Springfield native advised president during 9/11, start of Iraq War

Retired U.S. Navy Rear Adm. Deborah A. Loewer admittedly could talk for hours about where she was on 9/11 — and people would listen for hours.

A Springfield native who retired from service in 2007 as the highest-ranking woman in naval history, Loewer gave a minute-by-minute account Saturday at the Woman’s Town Club of being with President George W. Bush on that infamous day.

Accompanying Bush to Emma E. Booker Elementary School in Sarasota, Fla., as the director of the White House Situation Room, it was she who informed him that a plane had hit the World Trade Center. When the second plane hit, it was again she who brought the news to Chief of Staff Andrew Card, who in turn repeated her words to the president.

“I told him, ‘A second plane has impacted the towers. The nation is under attack,’” Loewer recalled saying. “Here, I told the man the nation was under attack — a little kid from Springfield, Ohio.”

A 1972 graduate of Shawnee High School, then later a graduate of Wright State University, Loewer was the guest of honor Saturday at a luncheon to honor women in the military as part of Women’s History Month.

Among the first women to serve at sea and a two-time recipient of the Defense Distinguished Service Medal, Loewer is essentially the living embodiment of Women’s History Month.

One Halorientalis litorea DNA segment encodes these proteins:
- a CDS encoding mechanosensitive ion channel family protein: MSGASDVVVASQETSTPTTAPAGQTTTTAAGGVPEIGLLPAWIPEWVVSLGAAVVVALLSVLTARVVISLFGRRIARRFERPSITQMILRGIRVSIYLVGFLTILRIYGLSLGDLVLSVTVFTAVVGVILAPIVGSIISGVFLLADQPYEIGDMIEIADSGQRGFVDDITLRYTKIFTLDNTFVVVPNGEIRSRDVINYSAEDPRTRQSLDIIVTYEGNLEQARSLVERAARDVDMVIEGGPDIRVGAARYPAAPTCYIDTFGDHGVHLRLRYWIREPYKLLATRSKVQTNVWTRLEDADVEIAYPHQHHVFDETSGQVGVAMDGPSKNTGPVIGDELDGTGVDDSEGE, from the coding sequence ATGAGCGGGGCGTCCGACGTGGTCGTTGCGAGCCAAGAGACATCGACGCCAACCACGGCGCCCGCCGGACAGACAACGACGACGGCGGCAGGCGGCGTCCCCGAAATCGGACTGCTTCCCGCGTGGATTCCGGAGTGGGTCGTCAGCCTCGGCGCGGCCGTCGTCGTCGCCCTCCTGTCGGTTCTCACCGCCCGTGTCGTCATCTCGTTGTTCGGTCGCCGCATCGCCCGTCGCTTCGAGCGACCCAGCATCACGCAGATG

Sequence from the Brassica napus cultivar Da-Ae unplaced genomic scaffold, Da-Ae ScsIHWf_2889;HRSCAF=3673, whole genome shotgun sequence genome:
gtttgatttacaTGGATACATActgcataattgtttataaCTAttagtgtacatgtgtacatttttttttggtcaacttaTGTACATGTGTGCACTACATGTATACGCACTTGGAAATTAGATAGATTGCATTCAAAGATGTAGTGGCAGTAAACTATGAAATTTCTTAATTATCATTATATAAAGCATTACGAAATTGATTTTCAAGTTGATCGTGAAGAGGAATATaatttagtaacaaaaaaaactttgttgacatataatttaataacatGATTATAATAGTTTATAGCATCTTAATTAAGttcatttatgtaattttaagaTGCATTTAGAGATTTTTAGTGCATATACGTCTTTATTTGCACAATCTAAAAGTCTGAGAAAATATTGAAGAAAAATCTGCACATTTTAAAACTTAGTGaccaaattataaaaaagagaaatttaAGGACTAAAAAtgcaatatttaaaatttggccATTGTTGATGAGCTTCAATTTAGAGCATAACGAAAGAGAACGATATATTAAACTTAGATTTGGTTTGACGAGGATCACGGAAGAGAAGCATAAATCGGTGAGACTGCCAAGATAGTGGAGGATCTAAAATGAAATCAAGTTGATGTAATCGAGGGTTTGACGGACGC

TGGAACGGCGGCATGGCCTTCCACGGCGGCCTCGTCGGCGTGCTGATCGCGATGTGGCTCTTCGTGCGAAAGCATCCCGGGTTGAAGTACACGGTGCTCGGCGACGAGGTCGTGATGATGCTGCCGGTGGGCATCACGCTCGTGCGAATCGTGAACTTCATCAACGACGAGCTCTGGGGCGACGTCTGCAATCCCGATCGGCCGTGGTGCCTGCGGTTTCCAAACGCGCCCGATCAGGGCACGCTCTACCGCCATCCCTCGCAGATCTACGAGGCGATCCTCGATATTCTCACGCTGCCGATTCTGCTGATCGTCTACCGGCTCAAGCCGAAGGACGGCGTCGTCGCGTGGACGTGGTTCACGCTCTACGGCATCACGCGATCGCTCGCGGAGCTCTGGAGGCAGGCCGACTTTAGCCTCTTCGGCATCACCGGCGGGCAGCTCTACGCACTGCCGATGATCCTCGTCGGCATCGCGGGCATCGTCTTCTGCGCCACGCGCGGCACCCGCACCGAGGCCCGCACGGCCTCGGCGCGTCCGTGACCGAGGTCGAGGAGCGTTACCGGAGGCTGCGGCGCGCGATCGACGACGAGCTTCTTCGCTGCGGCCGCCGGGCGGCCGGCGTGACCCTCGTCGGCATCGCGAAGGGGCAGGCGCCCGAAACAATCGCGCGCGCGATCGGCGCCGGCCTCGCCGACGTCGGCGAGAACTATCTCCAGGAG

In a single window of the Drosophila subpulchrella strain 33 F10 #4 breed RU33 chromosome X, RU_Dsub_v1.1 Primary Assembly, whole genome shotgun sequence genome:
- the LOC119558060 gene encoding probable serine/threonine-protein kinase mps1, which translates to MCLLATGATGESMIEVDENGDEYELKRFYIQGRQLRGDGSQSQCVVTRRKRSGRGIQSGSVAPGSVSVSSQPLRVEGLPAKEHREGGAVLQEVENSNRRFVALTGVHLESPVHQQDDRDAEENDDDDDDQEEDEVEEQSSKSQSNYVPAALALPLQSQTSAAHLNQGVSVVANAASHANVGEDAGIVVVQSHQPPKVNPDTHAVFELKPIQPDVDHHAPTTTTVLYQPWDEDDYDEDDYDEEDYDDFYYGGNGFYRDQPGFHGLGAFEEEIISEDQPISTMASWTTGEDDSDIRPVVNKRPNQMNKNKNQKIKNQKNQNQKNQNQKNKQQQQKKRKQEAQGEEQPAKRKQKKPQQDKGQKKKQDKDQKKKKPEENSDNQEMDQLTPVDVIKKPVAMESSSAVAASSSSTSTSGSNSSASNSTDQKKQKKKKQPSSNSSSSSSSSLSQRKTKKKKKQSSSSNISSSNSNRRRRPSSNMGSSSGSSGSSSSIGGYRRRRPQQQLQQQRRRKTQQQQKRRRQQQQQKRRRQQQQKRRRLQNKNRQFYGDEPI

“I pushed hard,” she said afterward, “but I’d like to think I pushed wisely.”

This month also marks the 10th anniversary of the start of the war in Iraq, a war that claimed 4,409 American lives. She didn’t mention it during her remarks Saturday, and no one attending the luncheon asked about it, but Loewer again found herself as a witness to history on March 20, 2003.

She was in the White House Situation Room the night the Iraq War started.

Loewer remembered the mood being “very nervous, very somber.”

A decade later, she believes the war had a purpose.

“It enabled people to govern themselves,” she said.

Iraq today is a democracy, she said. Factions that didn’t before have a voice do now.

Democracy in Iraq isn’t without challenges, “But it’s their democracy,” she said. “It’s for them to decide.”

Ten years later, the U.S. military also has been transformed. Gays and lesbians can serve openly. The final barriers keeping women from direct combat are gone.

The military, Loewer said, is better for it.

In 1979, she first reported to duty aboard a ship — one of just four women among 1,100 male crew members.

“The captain was a very seasoned old salt,” Loewer said. “He looked at us and this is what he said: ‘I didn’t ask for women on board my ship. I don’t want women on board my ship. But you’re here. XO, put them to work.’”

It’s safe to say Loewer pulled her weight, eventually getting to command ships of her own, including the USS Mount Baker, an ammo ship, and the USS Camden, a fast combat support ship.

“It was important to get through the door to let other women follow behind me,” she said.

Loewer ended her career as commander of the 28 ships, two helicopter squadrons and the unique marine mammals that make up the Navy’s mine warfare assets.

Her time at the White House remains the most significant period in her life, she said.

Like many of us, she seemingly can recall the events of 9/11 like they happened yesterday — only with details most of us can’t even imagine.

“Air Force One flew over Springfield, Ohio,” she revealed. “I had nothing to do with that.”

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